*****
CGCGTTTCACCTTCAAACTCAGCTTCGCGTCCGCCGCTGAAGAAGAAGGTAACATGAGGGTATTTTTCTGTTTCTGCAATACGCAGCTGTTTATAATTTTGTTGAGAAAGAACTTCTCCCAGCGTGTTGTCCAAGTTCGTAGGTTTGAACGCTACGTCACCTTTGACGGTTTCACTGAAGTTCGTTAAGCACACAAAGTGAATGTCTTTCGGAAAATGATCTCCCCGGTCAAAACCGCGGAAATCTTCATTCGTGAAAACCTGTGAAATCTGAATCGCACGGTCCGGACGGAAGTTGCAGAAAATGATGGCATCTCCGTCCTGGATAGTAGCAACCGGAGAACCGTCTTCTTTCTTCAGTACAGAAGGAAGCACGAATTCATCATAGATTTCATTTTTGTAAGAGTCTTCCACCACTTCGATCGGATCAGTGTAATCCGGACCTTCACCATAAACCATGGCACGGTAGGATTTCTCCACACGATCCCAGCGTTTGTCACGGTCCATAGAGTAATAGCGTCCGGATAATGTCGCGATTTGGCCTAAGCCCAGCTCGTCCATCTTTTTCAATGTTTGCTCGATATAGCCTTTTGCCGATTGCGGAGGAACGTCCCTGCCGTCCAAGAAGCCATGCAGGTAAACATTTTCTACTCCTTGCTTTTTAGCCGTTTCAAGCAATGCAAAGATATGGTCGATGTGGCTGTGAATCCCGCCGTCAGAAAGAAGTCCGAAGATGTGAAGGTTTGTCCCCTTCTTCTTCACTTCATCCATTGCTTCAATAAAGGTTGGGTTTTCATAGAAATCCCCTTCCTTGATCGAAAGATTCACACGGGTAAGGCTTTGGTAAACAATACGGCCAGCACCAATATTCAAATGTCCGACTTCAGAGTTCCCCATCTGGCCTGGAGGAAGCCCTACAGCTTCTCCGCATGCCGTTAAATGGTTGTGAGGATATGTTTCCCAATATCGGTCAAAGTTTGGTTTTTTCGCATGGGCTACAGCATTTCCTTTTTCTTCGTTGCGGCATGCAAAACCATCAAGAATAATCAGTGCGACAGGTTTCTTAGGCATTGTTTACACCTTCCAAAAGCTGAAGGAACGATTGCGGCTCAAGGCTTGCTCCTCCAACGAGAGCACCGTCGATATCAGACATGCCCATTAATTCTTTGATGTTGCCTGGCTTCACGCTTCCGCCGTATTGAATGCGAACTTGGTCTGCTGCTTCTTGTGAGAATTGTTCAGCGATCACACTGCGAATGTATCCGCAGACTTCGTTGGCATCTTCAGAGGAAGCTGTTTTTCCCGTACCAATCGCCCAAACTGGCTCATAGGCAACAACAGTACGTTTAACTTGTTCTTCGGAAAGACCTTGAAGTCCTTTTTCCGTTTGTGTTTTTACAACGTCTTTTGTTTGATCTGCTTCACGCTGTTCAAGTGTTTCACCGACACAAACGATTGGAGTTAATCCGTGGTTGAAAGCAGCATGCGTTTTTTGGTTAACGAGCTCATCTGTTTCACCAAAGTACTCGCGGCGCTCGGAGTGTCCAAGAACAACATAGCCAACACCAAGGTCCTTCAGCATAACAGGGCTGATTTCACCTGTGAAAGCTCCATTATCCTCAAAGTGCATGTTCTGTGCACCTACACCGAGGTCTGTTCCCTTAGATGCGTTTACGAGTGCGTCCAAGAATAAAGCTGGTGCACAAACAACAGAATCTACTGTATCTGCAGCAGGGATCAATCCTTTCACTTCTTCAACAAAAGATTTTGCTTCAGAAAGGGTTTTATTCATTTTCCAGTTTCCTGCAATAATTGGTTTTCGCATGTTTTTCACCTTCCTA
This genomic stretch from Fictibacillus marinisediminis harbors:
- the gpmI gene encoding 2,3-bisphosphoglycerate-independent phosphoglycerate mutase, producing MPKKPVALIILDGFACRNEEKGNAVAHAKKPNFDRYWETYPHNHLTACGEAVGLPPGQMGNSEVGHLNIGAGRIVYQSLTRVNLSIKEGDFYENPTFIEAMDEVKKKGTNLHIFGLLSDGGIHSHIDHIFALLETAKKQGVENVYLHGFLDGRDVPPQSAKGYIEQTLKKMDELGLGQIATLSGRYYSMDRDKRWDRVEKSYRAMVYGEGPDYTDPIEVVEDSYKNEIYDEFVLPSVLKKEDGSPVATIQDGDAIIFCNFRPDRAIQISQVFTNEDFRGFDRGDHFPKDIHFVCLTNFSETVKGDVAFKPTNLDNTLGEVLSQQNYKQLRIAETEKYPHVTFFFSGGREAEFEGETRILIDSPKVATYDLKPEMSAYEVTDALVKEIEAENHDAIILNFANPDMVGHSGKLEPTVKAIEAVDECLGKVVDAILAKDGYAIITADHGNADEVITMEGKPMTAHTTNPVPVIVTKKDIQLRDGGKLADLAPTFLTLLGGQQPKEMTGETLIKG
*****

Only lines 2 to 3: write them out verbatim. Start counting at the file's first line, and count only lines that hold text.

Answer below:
This genomic stretch from Fictibacillus marinisediminis harbors:
- the gpmI gene encoding 2,3-bisphosphoglycerate-independent phosphoglycerate mutase, producing MPKKPVALIILDGFACRNEEKGNAVAHAKKPNFDRYWETYPHNHLTACGEAVGLPPGQMGNSEVGHLNIGAGRIVYQSLTRVNLSIKEGDFYENPTFIEAMDEVKKKGTNLHIFGLLSDGGIHSHIDHIFALLETAKKQGVENVYLHGFLDGRDVPPQSAKGYIEQTLKKMDELGLGQIATLSGRYYSMDRDKRWDRVEKSYRAMVYGEGPDYTDPIEVVEDSYKNEIYDEFVLPSVLKKEDGSPVATIQDGDAIIFCNFRPDRAIQISQVFTNEDFRGFDRGDHFPKDIHFVCLTNFSETVKGDVAFKPTNLDNTLGEVLSQQNYKQLRIAETEKYPHVTFFFSGGREAEFEGETRILIDSPKVATYDLKPEMSAYEVTDALVKEIEAENHDAIILNFANPDMVGHSGKLEPTVKAIEAVDECLGKVVDAILAKDGYAIITADHGNADEVITMEGKPMTAHTTNPVPVIVTKKDIQLRDGGKLADLAPTFLTLLGGQQPKEMTGETLIKG